July 2011

    On Thursday, June 23, 2011, Florida Governor Rick Scott signed into law the heavily debated Senate Bill 142. The new law is retroactive, meaning it applies to pending cases.
  • Florida "Crashworthiness" Bill One Step Closer to Law

    May 2011

    Both houses of the Florida Legislature have passed a bill that would allow defendants in "enhanced injury" product liability cases to present evidence relating to the fault of anyone whose negligence may have contributed to an underlying accident. Governor Rick Scott is expected to sign the bill into law.
  • "Crashworthiness" Bill Passed by Florida State Senate

    April 2011

    A bill pending in the Florida Legislature could change the litigation landscape in product liability cases where the "crashworthiness" of a motor vehicle is involved.
  • Florida Law Raising Burden of Proof in Slip-and-Fall Cases Is Retroactive

    March 2011

    A recent change in Florida law makes it more challenging for plaintiffs in slip-and-fall cases to establish liability for their injuries. Now a state court has ruled that the law applies not only to new claims, but to older cases coming to trial, regardless of when the loss occurred.

  • U.S. Supreme Court to review an important securities case that may open the door to fraud suits against service providers

    August 2010

    The U.S. Supreme Court will hear a case that may expose service providers to lawsuits over alleged misstatements in securities prospectuses. The decision's impact could extend beyond the investment management business to others who advise public companies concerning securities offering documents. That group likely would include accountants, attorneys, bankers, financial advisors and consultants.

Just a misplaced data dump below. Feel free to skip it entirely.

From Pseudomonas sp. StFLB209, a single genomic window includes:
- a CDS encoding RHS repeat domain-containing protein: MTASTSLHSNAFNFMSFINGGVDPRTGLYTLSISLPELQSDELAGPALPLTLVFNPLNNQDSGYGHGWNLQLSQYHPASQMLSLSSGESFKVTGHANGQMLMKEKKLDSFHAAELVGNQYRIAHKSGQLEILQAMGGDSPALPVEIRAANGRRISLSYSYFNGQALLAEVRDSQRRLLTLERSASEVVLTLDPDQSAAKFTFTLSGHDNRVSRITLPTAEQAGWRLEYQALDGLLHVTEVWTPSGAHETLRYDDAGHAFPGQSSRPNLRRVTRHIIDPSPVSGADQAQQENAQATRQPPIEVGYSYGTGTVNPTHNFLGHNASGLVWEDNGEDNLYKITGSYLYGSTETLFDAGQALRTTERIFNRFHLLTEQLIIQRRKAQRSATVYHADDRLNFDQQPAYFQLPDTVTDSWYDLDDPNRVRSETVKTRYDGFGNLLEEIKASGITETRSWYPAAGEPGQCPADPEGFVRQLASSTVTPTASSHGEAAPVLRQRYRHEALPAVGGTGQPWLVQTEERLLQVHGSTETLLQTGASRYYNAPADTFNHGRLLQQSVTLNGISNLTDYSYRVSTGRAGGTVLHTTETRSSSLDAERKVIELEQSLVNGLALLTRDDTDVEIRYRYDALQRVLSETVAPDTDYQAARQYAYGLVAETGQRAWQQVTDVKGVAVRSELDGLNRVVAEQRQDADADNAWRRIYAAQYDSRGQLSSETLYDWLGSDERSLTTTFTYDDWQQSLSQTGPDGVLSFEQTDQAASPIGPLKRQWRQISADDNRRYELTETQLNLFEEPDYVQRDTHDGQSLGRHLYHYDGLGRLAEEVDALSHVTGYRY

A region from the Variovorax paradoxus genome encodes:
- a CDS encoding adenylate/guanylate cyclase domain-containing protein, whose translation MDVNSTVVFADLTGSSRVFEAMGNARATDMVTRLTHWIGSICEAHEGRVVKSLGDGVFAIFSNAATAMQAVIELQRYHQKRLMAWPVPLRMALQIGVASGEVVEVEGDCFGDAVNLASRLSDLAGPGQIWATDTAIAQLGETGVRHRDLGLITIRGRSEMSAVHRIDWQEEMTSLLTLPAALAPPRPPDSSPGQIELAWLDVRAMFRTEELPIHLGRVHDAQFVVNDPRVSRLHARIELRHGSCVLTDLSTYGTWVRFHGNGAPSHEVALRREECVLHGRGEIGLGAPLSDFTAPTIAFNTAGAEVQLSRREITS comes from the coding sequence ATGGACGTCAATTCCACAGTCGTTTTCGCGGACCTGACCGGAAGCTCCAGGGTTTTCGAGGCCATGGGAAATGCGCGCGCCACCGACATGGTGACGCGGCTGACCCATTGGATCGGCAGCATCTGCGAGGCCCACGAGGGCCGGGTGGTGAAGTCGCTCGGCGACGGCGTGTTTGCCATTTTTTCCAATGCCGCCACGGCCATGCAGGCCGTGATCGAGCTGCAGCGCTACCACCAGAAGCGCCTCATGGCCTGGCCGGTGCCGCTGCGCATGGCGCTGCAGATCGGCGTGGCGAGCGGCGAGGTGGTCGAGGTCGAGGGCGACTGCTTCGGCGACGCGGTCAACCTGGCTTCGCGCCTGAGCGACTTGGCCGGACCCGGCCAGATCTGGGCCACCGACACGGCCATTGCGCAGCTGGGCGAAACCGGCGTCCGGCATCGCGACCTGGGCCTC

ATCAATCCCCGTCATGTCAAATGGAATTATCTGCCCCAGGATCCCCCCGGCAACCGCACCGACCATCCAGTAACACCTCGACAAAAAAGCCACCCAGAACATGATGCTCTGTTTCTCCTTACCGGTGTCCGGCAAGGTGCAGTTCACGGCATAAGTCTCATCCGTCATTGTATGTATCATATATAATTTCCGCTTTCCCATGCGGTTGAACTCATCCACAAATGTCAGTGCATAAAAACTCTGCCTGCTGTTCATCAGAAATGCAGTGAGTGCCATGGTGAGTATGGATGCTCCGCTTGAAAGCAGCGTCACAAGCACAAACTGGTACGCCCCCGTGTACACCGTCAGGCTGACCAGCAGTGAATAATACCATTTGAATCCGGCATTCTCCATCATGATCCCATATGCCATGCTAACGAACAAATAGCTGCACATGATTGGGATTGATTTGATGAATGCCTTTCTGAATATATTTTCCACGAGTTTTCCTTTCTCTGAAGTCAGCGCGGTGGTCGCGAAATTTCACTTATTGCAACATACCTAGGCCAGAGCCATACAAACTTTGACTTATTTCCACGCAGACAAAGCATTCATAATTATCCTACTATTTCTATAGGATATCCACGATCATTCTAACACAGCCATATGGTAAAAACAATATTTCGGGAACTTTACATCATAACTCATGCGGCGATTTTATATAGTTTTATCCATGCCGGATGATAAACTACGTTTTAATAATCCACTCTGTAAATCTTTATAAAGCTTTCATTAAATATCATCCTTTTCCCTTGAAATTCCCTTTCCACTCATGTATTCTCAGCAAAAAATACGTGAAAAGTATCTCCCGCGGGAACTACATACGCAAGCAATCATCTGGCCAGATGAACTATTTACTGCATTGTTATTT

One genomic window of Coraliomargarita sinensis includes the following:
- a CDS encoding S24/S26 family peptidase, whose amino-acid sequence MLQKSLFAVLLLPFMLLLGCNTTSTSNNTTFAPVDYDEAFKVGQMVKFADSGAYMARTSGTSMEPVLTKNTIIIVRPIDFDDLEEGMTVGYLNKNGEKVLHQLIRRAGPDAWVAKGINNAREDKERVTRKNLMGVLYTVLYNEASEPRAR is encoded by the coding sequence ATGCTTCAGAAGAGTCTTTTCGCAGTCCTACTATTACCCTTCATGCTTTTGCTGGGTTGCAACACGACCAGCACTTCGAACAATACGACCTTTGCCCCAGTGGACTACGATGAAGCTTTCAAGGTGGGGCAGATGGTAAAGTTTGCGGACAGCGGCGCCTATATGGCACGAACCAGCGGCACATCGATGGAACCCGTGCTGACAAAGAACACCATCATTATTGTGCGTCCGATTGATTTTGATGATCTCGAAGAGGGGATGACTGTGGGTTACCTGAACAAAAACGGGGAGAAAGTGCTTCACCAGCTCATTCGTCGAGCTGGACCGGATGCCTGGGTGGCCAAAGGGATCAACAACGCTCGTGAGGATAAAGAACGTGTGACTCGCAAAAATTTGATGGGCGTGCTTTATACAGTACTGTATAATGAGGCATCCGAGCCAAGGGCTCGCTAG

• Florida adopts UN arbitration model

    June 2010

    Until recently, international arbitration in Florida was governed by the Florida International Arbitration Act (FIAA).  However, the FIAA has now been repealed and replaced with the Model International Commercial Arbitration Law (Model Law), as drafted under the supervision of the United Nations Commission on International Trade Law.

  • New Florida law raises burden of proof for claimants in slip and fall suits

    June 2010

    Effective July 1, 2010, a claimant involved in a slip and fall lawsuit stemming from the presence of a foreign transitory substance will have to establish actual or constructive knowledge of the alleged dangerous condition on the part of the premises owner.

  • Florida Supreme Court determines no bad faith by an insurer where it did not cause damages claimed by its insured, nor were damages incurred beyond the policy limit

    May 2010

    Florida third party claimants may bring common law bad faith actions against insurers under limited circumstances, including the rendering of an excess judgment against an insured or by assignment.  In a case recently determined by the Florida Supreme Court, Pamela Perera v. United States Fidelity and Guaranty Company, No. SC08-1968, the court, in essence, found that bad faith does not exist in a vacuum—that without the causation of damages, a carrier's alleged bad faith conduct is not actionable.

  • Florida: Should plaintiffs pay for frivolous suits?

    February 2010

    Parties, but not their attorneys, could be spared sanctions for frivolous litigation if they do not understand their cases were baseless under House Bill 449, which cleared the Florida House of Representatives Civil Justice and Court Committee in January 2010.

  • "That's what friends aren't for," says Florida ethics panel

    January 2010

    On November 17, 2009, Florida's Judicial Ethics Advisory Committee concluded that judges should not be Facebook friends with attorneys who appear before them.  The State Committee said "'friending' someone on Facebook poses an appearance of conflict and could lend the weight of the robe to others."  Judicial Canon 2B strictly prohibits judges from doing anything that might "lend the prestige of judicial office to advance the private interests of the judge or others."  The ruling did not address Facebook in particular but, instead, referred to all social networking sites by noting that the primary problem was allowing others to see who someone's friends are.